Carmen looks down at her coffee cup. Staring hard at the conch swirls of the cream, she wishes they would reveal something: how he’s doing, where he’s been, or even when he’ll call again. But her mom never taught her how to read coffee grounds. Even if she had, this one’s instant.
The phone rings.
“It’s him,” she instantly assumes. Wiping her hands on her apron, she picks up the phone.
“Would you like to change jobs? Are you tired of working from paycheck to paycheck not knowing if this is the month where you fall under? Do you have mounting…”
Carmen sits down and listens to the recording loop over and over again, quietly nodding to herself.
“Hola, mi’jo. Qué bueno escuchar tu voz. Sé que has de estar ocupado, pero cuando puedas, llámame por favor. Te quiero mucho.”
She hangs up.
“He’s at work,” she assures herself. “Yes, probably busy at work.”
But it’s 9 pm.
She wakes up late. It’s past 9 am; she has missed morning mass.
Instead of doing her usual daily cleaning, Carmen goes down to the basement. From inside a large, blue Tupperware tub, she takes out all of her photo albums. Upstairs, as she flips through it’s yellowed pages, she comes across a lock of Eriq’s hair. She remembers it very well.
It was from when he was 18 months old. On his highchair, he had been eating his vegetables, most of them ending up on his head instead of inside his little tummy. He had been giggling, shaking his head, peas and carrots flying everywhere. When he stopped, a curl – a little upside-down “e” – landed squarely on his forehead. It was the most beautiful thing she had ever seen. She couldn’t help but want to remember that exact moment forever. With her manicure scissors, she carefully snipped it and placed it in the album.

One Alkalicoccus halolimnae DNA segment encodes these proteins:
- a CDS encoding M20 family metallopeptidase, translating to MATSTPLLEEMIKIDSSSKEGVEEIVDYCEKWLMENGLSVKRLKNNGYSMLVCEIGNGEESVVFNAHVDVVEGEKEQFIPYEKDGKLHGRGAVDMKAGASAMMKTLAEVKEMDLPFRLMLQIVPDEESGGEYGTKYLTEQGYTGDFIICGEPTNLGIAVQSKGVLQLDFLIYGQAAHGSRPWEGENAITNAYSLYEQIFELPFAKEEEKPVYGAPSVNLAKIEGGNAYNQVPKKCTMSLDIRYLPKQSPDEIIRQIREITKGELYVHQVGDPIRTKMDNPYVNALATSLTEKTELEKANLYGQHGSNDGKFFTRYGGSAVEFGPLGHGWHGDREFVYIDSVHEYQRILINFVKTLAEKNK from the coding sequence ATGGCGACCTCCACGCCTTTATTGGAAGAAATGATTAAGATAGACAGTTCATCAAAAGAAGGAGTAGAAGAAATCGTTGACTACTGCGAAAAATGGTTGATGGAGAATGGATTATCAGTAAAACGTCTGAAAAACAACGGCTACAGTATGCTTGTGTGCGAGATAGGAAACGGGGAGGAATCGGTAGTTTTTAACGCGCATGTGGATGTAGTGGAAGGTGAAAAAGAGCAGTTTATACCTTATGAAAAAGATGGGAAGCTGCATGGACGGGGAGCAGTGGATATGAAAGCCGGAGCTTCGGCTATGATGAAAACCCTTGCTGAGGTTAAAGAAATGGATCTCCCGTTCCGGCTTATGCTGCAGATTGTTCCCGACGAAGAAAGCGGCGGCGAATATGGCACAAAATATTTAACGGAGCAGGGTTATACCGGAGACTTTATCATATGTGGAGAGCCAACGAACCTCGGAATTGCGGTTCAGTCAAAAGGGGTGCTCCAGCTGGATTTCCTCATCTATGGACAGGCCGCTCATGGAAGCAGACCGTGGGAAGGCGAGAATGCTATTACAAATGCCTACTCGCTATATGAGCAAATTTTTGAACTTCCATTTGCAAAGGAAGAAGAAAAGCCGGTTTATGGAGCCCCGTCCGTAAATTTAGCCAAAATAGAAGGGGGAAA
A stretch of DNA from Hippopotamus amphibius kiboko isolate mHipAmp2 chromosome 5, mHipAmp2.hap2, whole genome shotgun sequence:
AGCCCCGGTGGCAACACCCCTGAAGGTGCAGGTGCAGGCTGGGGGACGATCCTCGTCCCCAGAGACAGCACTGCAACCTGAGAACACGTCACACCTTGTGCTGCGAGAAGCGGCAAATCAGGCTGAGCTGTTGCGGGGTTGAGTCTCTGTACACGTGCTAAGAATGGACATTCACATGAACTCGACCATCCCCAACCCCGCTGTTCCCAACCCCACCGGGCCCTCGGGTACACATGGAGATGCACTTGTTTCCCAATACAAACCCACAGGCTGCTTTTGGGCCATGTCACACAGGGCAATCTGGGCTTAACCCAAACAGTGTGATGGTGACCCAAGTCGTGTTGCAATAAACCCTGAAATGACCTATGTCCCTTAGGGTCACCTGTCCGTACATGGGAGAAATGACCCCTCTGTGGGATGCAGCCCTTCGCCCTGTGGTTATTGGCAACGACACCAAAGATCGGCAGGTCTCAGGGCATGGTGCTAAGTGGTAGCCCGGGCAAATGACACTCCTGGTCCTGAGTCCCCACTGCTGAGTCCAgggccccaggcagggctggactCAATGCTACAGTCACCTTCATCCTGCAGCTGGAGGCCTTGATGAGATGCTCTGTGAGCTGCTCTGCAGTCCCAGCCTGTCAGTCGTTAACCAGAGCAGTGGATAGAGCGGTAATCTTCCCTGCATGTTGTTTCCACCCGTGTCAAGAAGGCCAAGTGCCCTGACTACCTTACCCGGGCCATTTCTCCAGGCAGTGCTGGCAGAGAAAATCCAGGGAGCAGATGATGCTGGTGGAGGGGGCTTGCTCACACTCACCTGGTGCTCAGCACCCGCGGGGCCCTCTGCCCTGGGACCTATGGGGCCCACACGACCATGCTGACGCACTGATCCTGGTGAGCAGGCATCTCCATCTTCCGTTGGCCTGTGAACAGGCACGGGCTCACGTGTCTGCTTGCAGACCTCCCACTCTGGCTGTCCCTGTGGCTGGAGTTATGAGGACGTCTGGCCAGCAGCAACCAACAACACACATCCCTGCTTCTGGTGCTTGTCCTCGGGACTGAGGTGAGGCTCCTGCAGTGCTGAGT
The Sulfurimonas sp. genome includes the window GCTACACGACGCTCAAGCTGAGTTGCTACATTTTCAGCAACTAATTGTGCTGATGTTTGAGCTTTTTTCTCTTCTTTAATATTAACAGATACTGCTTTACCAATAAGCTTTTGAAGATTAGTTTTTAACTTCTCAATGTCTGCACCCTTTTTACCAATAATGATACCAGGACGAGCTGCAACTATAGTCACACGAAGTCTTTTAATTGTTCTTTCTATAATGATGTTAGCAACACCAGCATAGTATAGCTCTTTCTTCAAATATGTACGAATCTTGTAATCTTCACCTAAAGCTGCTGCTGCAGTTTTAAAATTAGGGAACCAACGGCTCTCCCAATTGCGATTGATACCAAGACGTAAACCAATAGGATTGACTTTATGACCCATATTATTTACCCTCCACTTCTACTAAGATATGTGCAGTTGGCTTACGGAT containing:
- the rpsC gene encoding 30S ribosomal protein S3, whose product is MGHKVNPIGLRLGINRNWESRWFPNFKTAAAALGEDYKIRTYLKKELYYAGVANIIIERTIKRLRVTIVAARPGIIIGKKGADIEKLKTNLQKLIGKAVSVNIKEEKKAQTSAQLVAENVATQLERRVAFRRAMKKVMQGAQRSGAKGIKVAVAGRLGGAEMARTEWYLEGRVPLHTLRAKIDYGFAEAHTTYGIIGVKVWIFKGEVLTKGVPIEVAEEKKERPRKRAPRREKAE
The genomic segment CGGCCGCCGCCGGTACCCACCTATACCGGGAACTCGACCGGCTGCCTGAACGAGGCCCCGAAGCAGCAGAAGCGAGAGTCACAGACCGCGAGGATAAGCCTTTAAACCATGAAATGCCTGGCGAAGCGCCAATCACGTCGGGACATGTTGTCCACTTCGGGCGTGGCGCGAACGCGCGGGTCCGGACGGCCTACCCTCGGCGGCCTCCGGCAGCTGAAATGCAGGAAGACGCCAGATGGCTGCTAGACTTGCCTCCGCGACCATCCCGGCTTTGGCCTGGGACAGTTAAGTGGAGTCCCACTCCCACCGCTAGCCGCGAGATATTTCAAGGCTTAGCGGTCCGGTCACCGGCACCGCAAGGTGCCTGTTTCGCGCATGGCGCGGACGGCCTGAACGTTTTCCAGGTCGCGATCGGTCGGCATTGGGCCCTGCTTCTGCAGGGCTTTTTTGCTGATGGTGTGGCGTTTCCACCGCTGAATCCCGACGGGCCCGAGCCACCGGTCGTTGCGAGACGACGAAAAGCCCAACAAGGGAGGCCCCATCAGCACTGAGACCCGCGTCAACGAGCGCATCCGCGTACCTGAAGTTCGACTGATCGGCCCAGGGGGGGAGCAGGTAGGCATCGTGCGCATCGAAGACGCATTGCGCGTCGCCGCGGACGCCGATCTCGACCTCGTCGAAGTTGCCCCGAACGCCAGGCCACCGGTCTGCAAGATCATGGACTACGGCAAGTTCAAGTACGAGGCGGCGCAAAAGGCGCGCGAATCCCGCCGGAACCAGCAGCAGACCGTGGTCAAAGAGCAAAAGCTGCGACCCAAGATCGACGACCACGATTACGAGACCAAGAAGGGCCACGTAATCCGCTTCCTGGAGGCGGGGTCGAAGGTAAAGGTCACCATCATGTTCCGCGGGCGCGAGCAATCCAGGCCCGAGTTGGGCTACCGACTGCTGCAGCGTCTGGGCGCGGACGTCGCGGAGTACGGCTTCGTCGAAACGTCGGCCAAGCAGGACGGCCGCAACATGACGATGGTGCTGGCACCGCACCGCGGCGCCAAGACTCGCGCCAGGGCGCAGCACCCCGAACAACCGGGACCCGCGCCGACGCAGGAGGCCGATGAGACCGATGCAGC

It doesn’t seem like 26 years have since passed. She takes out the lock and smells it, but it doesn’t smell like the Johnson & Johnson’s shampoo she recalls using. Instead, it smells like nothing at all.
She drops her cup. “World’s Greatest Mom” shattering on the floor: a birthday present from Ériq from when he was 9.
She bends over and attempts to pick up the pieces, but slips and falls on her knees.
She angrily bangs her fist on the broken shards, pieces of cheap porcelain puncturing her skin.
“¡Con razón no te llama!”
She burns her hands on the hot coffee – six creams, no sugar, some blood, plenty of tears.
“¡Eres una vieja inútil! ¡No sirves pa’ nada! ¡Mejor ya muerta!”
Sobbing, Carmen lies in the hot coffee until it turns cold, reading her misfortune in the pieces; “World’s Greatest” now reads “Wor/st”
“He didn’t call today,” Carmen thinks as she carefully pours a cup of coffee for herself; the bandages on her hands make it difficult for her to hold it by the handle. With the cup in both hands, she walks over to the calendar and writes it down: no llamó.
The phone rings.
“Hola, mami. ¿Cómo estás?”
“¡Mi’jo! ¡Qué bueno que llamas! Yo muy bien. Ya pensaba que ya te habías olvidado de mí.”
“¿De ti ‘ma? ¡Nunca!”
As her son proceeds to tell her, with white lies and half-truths, what he’s done since they’ve last spoke, she walks over to the calendar. Scratching out the previous sentence, she writes “hoy se acordó.”